Sunday 12 July 2009

More on Cat Boats

I mentioned Tom Armstrong’s post about cat boats a couple of weeks ago, and than as if by coincidence Wooden Boat Magazine dropped through the door with a fantastic picture of a Gil Smith designed catboat - Madigan on the cover, so here goes more on cat boats.

What I like about Catboats, apart from their distinctive looks, is the variety in the type, which all stem from the same basic parameters of a single sail, shallow draft and wide beam. I guess the most famous cat boat type is the American Beetle Cat, (and there are other similar, small cat boats around 12 feet in length), which to my mind make a perfect type of dinghy for pottering around coastal rivers and sheltered coves. On a practical level there’s one sail, no rigging, simply drop the mast in, hoist the sail and go.

Beyond this practicality, on the aesthetic level they just look so nice, especially with the New England tradition of having multi coloured sails.

In the US, there is still a strong following of these boats through the Catboat Association. I’m not sure how well one of these broad beamed cats would cope with the steep Solent wind-over-tide chop that we experience locally and sadly all too often. The other criticism is that some smaller catboats are sailed sitting on the bottom boards, great for keeping the weight low, but very uncomfortable after a while.

The American east coast is also home to cruising cat boats, complete with cosy cabin accommodation. These range in size typically from 16 to 20 feet going as large as 33 feet see Silent Maid.

Although cabin boats they retain the single large gaff sail, set well forward in the bows, wide beam (getting on for half the length), centreboard and the characteristic “barn door” rudder and are well suited for the sheltered and shallow waters of the American east coat.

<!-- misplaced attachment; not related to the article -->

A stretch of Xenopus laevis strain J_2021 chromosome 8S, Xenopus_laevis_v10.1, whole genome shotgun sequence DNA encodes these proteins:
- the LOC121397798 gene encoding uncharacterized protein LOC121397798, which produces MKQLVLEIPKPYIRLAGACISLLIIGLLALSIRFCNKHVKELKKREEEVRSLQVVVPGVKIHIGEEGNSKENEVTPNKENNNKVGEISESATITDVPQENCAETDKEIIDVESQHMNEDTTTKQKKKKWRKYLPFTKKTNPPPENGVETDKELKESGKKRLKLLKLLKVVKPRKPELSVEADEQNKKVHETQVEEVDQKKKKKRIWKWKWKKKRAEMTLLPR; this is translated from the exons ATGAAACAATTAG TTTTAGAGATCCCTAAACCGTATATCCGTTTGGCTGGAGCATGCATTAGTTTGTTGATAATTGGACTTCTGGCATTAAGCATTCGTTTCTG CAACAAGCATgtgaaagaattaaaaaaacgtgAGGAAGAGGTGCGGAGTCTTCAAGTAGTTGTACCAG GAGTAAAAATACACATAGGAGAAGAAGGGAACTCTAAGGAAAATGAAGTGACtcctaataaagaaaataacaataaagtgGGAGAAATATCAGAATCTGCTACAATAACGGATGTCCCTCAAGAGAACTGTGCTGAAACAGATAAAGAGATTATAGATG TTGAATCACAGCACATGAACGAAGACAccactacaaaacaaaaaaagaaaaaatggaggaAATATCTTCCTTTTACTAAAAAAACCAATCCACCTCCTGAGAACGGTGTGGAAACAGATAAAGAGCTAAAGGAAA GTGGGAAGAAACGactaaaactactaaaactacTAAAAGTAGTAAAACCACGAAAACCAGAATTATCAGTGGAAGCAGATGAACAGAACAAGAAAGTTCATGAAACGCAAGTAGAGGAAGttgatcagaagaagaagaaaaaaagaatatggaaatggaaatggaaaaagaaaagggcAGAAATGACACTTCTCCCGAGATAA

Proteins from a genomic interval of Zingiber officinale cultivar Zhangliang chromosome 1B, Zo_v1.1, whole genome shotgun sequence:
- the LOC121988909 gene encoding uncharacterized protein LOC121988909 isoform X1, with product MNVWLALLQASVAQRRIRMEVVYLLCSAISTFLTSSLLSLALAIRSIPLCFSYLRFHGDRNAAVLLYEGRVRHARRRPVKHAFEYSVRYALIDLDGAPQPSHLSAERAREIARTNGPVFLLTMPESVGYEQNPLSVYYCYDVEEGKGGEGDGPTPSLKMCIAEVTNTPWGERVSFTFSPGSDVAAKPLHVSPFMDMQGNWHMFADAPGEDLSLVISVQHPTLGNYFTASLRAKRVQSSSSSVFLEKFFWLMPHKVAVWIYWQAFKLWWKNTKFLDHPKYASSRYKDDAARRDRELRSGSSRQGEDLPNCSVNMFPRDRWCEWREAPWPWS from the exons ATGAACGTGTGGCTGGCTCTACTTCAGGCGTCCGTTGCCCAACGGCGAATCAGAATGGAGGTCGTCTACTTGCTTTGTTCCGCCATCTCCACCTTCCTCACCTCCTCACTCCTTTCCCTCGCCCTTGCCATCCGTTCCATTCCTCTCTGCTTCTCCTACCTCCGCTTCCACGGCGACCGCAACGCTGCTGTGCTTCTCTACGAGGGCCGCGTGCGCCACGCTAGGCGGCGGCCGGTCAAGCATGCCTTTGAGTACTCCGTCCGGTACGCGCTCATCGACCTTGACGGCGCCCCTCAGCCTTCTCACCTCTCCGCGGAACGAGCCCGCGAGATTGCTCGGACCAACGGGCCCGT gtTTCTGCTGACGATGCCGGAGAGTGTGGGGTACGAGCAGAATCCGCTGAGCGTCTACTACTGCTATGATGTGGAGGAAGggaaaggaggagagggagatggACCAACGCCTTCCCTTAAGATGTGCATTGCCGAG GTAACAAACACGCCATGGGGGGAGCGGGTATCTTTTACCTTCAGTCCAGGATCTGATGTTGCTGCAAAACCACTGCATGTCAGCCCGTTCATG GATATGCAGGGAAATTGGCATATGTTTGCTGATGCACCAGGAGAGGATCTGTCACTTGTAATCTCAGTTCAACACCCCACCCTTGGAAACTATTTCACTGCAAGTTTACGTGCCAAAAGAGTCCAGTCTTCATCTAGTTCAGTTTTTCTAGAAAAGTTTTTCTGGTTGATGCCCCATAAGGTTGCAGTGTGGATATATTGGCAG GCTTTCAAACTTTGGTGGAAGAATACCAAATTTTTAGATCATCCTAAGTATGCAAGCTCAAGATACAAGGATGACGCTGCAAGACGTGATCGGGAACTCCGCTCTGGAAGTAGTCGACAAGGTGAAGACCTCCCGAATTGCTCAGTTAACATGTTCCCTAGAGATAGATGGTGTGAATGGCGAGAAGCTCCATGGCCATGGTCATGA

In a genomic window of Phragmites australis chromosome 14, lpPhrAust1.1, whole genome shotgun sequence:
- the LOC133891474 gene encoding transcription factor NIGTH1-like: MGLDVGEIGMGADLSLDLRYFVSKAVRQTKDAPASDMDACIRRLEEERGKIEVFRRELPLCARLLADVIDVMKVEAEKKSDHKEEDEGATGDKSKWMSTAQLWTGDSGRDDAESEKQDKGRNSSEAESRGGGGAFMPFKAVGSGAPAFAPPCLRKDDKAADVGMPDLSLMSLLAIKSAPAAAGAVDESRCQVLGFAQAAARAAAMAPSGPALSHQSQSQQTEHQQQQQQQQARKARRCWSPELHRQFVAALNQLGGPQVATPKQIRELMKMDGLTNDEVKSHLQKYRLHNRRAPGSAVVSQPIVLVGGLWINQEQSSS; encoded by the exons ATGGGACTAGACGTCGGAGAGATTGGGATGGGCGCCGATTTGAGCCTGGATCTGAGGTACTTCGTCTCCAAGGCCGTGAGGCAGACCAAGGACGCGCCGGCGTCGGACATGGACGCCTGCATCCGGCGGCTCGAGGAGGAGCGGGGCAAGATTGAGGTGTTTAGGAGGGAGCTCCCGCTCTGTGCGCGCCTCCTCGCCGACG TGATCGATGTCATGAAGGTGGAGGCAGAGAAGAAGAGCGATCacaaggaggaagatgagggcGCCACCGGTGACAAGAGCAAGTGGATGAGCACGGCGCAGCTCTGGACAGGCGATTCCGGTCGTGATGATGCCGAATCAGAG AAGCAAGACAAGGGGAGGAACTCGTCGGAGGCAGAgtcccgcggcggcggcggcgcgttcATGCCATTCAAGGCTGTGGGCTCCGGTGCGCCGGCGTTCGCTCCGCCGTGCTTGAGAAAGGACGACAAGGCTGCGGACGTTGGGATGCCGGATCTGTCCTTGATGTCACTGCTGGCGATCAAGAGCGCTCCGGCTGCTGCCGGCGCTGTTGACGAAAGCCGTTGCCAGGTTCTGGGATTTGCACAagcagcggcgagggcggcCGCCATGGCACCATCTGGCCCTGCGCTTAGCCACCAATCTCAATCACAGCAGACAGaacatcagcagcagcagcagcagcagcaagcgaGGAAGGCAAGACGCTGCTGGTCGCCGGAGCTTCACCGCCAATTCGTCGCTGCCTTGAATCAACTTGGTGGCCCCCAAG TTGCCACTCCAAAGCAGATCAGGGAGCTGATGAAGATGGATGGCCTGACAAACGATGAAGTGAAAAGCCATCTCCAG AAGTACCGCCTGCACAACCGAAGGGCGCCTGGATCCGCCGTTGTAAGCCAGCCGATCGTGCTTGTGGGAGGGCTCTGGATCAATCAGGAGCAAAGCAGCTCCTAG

Howard Chappell the naval architect and historian records details of a sandbagger Catboat in his book “Small Sailing Craft”. The Sandbagger was a racing derivative cat boat, evolved from the fishing boats. As summer racing grew in popularity, faster and more extreme versions were developed in the search for speed. Actually sloop rigged, these boats had the mast stepped further back than on the cat rig with a jib set on a bowsprit and very often a jib boom.

A few years ago Ipswich based Spirit Yachts, built a modern interpretation of a sandbagger – “Fatso the Blagger” using modern construction techniques including strip planking and carbon fibre.

These distinctive craft seem to me to be quintessential American classics.. I think a 22’ cabin boat would make a great weekend cruiser, but I would love to tear around the course racing with the Old Gaffers in a sandbagger!!


  1. does anyone have some dimensions or plans for the sandbaggers rig, sails. attempt to research correct rig for a 23' sandbagger hull , without spars, or any photos of it in hayday. maybe with some of 19-25' the plans may scale up pro-rata, but so far been without joy locating actual plans. reach me at despatches 'at' gmail 'dot' com. thanks

  2. The first Sandbaggers were in and around NYC. They were used for Oysterfishing and the faster the oysters could be brought to the dock the better the payoff. NYC was the Oyster Capital of the world before the days of industrialization. They made the rigs so big, and so fast, that they had to lay bags of sand for ballast - the sandbags had to be moved depending on the tack. After a short while they (both businessmen on land, and the fishermen themselves) started betting on the 'races' to dock. Then it was only a matter of time until yacht racing took off in earnest on Long Island Sound.

    The Cat boats in the photo called "rainbow fleet' were actually tied together. Milli Gardener Smith was the daughter of the photographer of that famous shot. She was a little girl when he took that picture at Brant Point lighthouse on Nantucket Island. The kids they got to go out and sail that day were all miserable. It was hot, and there was barely a breath of wind. So Milli's dad had the great idea to tie all the boats together and pull them behind one of the fishing boats. They went round a few times and he took many shots to get just the right one. But if you look closely you can see both the lines hooking the boats together and the wake of the motor boat pulling them.

    - so there's my helpful bit for today.


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